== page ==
The Canadian city of Ottawa had not experienced a tornado in 40 years so when six struck in the space of two hours, the paramedic service were grateful for the role that data played
It is rare for the Canadian capital of Ottawa to experience a tornado of the force it did in 2018 – but now, using data intelligently, response times to disaster events can be drastically improved.
The city has a population of one million people, covers an area of 1,800 sq km and is served by the municipally-run City of Ottawa Paramedic Service.
Speaking at the Qlik Qonnections data conference in Dallas, Texas, Greg Furlong, deputy chief of the paramedics service, explained his department is working on a deployment application “to find the most efficient deployment of resource, predict where the next emergency call is going to come from and what our response time is going to be to that call”.
“The goal is to improve response times which will save lives,” he said.
Although the technology service is still in development, it will launch next year.
During a demonstration, he showed how the technology worked for a recent disaster – the Ottawa tornadoes of last year.
The emergency response to a tornado strike in Ottawa
The date 28 September 2018 was just like any other day for residents of the Canadian city.
“It was noon, life was good, the sun was out and the sky was shining,” recalls Mr Furlong.
But a few hours later, six tornadoes swept through the city vicinity – including two directly in the city – for the first time in 40 years.
The first sign of danger came at 4.15pm from a social media account, which notified people that Environment Canada had issued an alert for a severe storm warning.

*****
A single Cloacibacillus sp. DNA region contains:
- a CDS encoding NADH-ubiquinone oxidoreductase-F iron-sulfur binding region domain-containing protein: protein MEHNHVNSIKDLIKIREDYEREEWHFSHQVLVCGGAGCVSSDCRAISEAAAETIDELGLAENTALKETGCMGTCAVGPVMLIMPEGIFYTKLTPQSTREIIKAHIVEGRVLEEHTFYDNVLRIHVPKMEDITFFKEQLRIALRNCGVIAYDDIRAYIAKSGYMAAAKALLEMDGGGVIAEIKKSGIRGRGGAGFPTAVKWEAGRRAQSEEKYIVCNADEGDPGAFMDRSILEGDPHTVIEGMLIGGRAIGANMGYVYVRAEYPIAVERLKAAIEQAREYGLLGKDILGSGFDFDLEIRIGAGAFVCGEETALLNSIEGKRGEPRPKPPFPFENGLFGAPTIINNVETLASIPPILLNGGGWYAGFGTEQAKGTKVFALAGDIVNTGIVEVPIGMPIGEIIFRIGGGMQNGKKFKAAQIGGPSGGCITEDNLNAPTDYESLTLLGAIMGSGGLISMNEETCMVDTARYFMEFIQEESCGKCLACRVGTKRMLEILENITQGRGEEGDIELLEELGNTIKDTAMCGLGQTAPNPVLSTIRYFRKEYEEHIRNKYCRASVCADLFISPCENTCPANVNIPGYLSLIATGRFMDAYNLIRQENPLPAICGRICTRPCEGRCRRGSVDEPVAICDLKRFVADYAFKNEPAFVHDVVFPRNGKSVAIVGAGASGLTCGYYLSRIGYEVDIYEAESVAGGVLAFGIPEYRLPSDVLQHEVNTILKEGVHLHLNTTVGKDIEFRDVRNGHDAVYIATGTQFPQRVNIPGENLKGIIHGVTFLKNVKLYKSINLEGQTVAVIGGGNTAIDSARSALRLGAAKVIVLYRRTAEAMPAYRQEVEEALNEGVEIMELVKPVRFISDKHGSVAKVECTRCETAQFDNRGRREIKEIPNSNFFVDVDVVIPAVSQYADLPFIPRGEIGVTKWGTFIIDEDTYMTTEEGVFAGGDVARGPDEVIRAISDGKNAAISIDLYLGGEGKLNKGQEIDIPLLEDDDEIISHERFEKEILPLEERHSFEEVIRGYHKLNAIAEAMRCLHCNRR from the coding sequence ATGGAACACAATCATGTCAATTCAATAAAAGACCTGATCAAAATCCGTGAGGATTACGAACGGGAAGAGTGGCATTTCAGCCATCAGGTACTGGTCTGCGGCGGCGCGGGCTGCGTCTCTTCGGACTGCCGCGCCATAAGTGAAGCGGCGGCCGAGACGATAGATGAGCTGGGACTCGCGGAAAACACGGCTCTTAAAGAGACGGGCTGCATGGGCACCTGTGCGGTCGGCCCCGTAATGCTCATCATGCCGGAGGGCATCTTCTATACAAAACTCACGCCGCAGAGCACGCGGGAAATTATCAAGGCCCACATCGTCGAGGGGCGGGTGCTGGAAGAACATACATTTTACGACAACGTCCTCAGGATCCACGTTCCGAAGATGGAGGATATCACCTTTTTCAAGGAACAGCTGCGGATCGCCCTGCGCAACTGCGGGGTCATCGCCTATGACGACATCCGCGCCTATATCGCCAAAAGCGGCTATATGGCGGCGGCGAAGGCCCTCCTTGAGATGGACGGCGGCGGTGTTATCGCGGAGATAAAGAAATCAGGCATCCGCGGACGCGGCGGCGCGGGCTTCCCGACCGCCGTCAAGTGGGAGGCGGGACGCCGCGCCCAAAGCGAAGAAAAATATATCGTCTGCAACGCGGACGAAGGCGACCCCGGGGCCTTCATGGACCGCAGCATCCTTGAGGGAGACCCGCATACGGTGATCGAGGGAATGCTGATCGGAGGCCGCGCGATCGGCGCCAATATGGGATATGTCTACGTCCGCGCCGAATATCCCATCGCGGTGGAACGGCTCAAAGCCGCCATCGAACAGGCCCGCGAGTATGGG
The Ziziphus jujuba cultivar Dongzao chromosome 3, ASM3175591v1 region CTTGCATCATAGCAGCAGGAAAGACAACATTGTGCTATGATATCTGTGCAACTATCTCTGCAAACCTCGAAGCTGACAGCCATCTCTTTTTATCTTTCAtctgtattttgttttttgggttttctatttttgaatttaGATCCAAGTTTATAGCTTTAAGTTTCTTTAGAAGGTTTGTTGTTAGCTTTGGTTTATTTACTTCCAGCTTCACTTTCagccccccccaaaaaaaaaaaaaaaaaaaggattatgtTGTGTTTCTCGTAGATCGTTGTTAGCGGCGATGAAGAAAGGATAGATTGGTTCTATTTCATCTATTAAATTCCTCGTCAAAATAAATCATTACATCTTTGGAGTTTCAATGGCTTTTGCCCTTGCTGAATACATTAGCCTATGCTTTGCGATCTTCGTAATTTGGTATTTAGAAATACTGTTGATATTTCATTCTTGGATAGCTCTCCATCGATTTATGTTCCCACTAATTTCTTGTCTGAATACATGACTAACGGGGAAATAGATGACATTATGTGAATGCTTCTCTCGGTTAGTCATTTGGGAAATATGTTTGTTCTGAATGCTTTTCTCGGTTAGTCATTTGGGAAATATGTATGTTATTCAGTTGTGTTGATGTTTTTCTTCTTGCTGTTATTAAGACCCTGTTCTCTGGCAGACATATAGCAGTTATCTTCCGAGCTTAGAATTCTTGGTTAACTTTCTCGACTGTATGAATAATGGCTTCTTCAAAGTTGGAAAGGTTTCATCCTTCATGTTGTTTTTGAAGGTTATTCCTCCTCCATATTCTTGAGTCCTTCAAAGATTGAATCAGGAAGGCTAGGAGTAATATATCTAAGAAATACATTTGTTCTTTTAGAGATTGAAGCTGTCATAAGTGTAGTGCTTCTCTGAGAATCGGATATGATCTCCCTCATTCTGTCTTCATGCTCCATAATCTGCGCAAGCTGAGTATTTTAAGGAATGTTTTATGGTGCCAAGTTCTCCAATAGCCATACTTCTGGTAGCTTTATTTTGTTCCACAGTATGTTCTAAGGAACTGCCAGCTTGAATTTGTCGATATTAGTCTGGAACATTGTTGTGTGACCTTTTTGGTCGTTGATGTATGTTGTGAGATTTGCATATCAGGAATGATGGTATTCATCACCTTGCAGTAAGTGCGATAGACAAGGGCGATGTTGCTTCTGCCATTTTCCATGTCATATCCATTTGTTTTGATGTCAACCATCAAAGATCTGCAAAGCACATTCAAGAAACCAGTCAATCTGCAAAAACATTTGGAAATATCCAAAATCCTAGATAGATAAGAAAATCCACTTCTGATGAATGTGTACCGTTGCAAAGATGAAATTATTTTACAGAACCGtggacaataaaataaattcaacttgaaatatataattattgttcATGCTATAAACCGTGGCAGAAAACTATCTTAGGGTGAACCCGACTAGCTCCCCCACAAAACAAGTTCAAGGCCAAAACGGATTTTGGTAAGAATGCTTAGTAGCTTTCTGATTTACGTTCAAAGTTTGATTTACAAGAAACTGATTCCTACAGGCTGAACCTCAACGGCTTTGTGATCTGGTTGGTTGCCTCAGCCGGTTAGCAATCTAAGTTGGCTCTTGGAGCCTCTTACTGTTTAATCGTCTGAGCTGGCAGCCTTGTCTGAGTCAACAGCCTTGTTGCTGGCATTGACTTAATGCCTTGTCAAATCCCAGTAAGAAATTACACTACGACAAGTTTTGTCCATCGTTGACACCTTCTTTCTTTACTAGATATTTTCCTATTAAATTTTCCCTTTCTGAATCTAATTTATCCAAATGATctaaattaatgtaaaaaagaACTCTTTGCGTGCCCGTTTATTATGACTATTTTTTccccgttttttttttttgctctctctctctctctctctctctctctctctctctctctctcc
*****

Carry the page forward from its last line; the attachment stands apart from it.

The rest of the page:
Live tweets were logged by the data intelligence unit.
Mr Furlong said: “We had had a very hot and humid summer so we had storm warnings daily – it was nothing to be concerned about.”
Lights on a digital map of the city indicated emergency calls being made at the time of the tornado strike.
Mr Furlong added: “The tornado passed through a rural location in Ottawa.
“There is a single road that goes to that community and you will see a steady run of emergency services making their way to that location.
“You can see calls coming in from everywhere – the fire and rescue service normally receives ten calls an hour but had received 51 at 5.45pm.
“Winds reached 240mph and completely levelled houses – fortunately there were no fatalities.”
At peak, the Ottawa paramedics have enough staff to commission 55 ambulances, making the allocation of resources extremely important.
The first tornado was followed by a second shortly after and it passed through a densely populated area.
The markers on screen, which indicate callers, matched the path of the tornado.
“We had all these resources out in the Dunrobin area and you can see them suddenly turn around and head in the other direction,” said Mr Furlong.
At 6pm, the hydroelectric power plant was levelled by the tornado removing power for 200,000 homes.
Engineers managed to get 90% of the city back on the grid in three days.
Mr Furlong said: “They did a really good job, the extent of the damage done to my house was one melted ice cream cake.”
How data can improve disaster response
Although power was quickly restored, many homes had been torn apart, meaning that for Mr Furlong and the city’s paramedic service, the work starts when the disaster ends.
He said: “The recovery time following a disaster can be weeks or months depending on what happened.
“We looked to data to see how we could support that effort – it can be used to identify communities in need and where to direct and manage resources.
“We came up with the concept of a fusion centre, which is constantly looking across data to see trends and anomalies.”
It takes integrated data from across emergency services to provide real-time situational awareness and predictions to aid with recovery and response.
Mr Furlong added: “As a paramedic service, we think we’re pretty far down our data journey – the task is to now get other emergency services on board.”